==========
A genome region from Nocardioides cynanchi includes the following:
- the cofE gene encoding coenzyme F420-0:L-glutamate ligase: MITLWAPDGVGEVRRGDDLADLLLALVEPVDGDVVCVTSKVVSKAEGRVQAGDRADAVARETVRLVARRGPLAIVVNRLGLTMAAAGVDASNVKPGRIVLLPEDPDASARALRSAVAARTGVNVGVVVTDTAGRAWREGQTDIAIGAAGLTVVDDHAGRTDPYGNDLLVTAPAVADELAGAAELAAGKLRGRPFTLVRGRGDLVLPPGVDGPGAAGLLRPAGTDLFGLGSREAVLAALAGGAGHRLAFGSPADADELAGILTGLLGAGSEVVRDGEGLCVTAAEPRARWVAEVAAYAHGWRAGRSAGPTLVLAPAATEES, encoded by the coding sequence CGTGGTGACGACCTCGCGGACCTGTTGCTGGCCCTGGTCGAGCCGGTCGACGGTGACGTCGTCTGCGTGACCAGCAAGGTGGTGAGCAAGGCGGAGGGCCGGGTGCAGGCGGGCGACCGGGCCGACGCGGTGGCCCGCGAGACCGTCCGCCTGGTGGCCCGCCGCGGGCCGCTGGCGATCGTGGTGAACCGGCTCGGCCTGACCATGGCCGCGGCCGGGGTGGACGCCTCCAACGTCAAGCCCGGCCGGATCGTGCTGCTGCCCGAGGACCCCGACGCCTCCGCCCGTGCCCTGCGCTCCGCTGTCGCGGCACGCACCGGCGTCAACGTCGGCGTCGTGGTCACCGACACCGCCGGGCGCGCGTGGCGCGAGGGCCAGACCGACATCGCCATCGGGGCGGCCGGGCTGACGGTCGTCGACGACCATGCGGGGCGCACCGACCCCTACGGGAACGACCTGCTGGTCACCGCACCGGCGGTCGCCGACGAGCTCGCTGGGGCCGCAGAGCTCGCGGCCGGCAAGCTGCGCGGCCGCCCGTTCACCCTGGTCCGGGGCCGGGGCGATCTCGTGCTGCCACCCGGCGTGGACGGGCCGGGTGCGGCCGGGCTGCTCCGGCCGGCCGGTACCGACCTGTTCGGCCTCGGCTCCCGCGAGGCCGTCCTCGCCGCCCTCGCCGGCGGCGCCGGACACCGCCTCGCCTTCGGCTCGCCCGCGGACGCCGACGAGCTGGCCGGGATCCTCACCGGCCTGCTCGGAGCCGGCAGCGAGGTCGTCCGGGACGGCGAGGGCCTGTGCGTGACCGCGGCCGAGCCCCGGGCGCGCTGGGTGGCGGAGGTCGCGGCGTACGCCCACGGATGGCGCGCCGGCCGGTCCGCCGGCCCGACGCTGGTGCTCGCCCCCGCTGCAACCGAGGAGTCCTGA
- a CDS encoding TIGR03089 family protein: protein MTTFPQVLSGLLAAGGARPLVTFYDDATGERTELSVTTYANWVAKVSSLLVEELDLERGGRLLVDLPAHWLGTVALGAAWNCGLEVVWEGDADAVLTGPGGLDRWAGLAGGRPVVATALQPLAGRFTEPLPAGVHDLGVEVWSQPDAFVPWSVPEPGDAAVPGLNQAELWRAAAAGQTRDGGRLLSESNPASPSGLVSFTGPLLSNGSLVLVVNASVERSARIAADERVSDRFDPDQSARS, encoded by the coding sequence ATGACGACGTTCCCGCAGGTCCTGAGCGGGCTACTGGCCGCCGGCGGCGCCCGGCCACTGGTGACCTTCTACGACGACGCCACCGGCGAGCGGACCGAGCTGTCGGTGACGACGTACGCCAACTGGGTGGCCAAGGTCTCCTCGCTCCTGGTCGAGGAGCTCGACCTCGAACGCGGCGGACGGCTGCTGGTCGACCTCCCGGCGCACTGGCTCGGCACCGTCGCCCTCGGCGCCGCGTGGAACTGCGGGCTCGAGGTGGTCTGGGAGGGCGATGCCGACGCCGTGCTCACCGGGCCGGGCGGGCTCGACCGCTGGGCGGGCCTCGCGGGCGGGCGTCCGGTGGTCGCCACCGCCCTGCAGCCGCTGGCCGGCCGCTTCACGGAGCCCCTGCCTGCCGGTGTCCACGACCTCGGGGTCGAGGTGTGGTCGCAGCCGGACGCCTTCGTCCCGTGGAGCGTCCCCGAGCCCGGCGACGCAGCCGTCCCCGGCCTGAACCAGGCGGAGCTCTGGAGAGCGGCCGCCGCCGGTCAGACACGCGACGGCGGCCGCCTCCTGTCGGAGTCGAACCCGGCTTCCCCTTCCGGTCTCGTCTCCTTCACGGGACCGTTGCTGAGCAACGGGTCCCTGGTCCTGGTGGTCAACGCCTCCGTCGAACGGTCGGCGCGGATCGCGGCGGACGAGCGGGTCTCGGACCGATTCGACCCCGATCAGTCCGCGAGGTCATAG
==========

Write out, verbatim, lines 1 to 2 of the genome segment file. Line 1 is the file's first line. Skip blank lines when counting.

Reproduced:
A genome region from Nocardioides cynanchi includes the following:
- the cofE gene encoding coenzyme F420-0:L-glutamate ligase: MITLWAPDGVGEVRRGDDLADLLLALVEPVDGDVVCVTSKVVSKAEGRVQAGDRADAVARETVRLVARRGPLAIVVNRLGLTMAAAGVDASNVKPGRIVLLPEDPDASARALRSAVAARTGVNVGVVVTDTAGRAWREGQTDIAIGAAGLTVVDDHAGRTDPYGNDLLVTAPAVADELAGAAELAAGKLRGRPFTLVRGRGDLVLPPGVDGPGAAGLLRPAGTDLFGLGSREAVLAALAGGAGHRLAFGSPADADELAGILTGLLGAGSEVVRDGEGLCVTAAEPRARWVAEVAAYAHGWRAGRSAGPTLVLAPAATEES, encoded by the coding sequence CGTGGTGACGACCTCGCGGACCTGTTGCTGGCCCTGGTCGAGCCGGTCGACGGTGACGTCGTCTGCGTGACCAGCAAGGTGGTGAGCAAGGCGGAGGGCCGGGTGCAGGCGGGCGACCGGGCCGACGCGGTGGCCCGCGAGACCGTCCGCCTGGTGGCCCGCCGCGGGCCGCTGGCGATCGTGGTGAACCGGCTCGGCCTGACCATGGCCGCGGCCGGGGTGGACGCCTCCAACGTCAAGCCCGGCCGGATCGTGCTGCTGCCCGAGGACCCCGACGCCTCCGCCCGTGCCCTGCGCTCCGCTGTCGCGGCACGCACCGGCGTCAACGTCGGCGTCGTGGTCACCGACACCGCCGGGCGCGCGTGGCGCGAGGGCCAGACCGACATCGCCATCGGGGCGGCCGGGCTGACGGTCGTCGACGACCATGCGGGGCGCACCGACCCCTACGGGAACGACCTGCTGGTCACCGCACCGGCGGTCGCCGACGAGCTCGCTGGGGCCGCAGAGCTCGCGGCCGGCAAGCTGCGCGGCCGCCCGTTCACCCTGGTCCGGGGCCGGGGCGATCTCGTGCTGCCACCCGGCGTGGACGGGCCGGGTGCGGCCGGGCTGCTCCGGCCGGCCGGTACCGACCTGTTCGGCCTCGGCTCCCGCGAGGCCGTCCTCGCCGCCCTCGCCGGCGGCGCCGGACACCGCCTCGCCTTCGGCTCGCCCGCGGACGCCGACGAGCTGGCCGGGATCCTCACCGGCCTGCTCGGAGCCGGCAGCGAGGTCGTCCGGGACGGCGAGGGCCTGTGCGTGACCGCGGCCGAGCCCCGGGCGCGCTGGGTGGCGGAGGTCGCGGCGTACGCCCACGGATGGCGCGCCGGCCGGTCCGCCGGCCCGACGCTGGTGCTCGCCCCCGCTGCAACCGAGGAGTCCTGA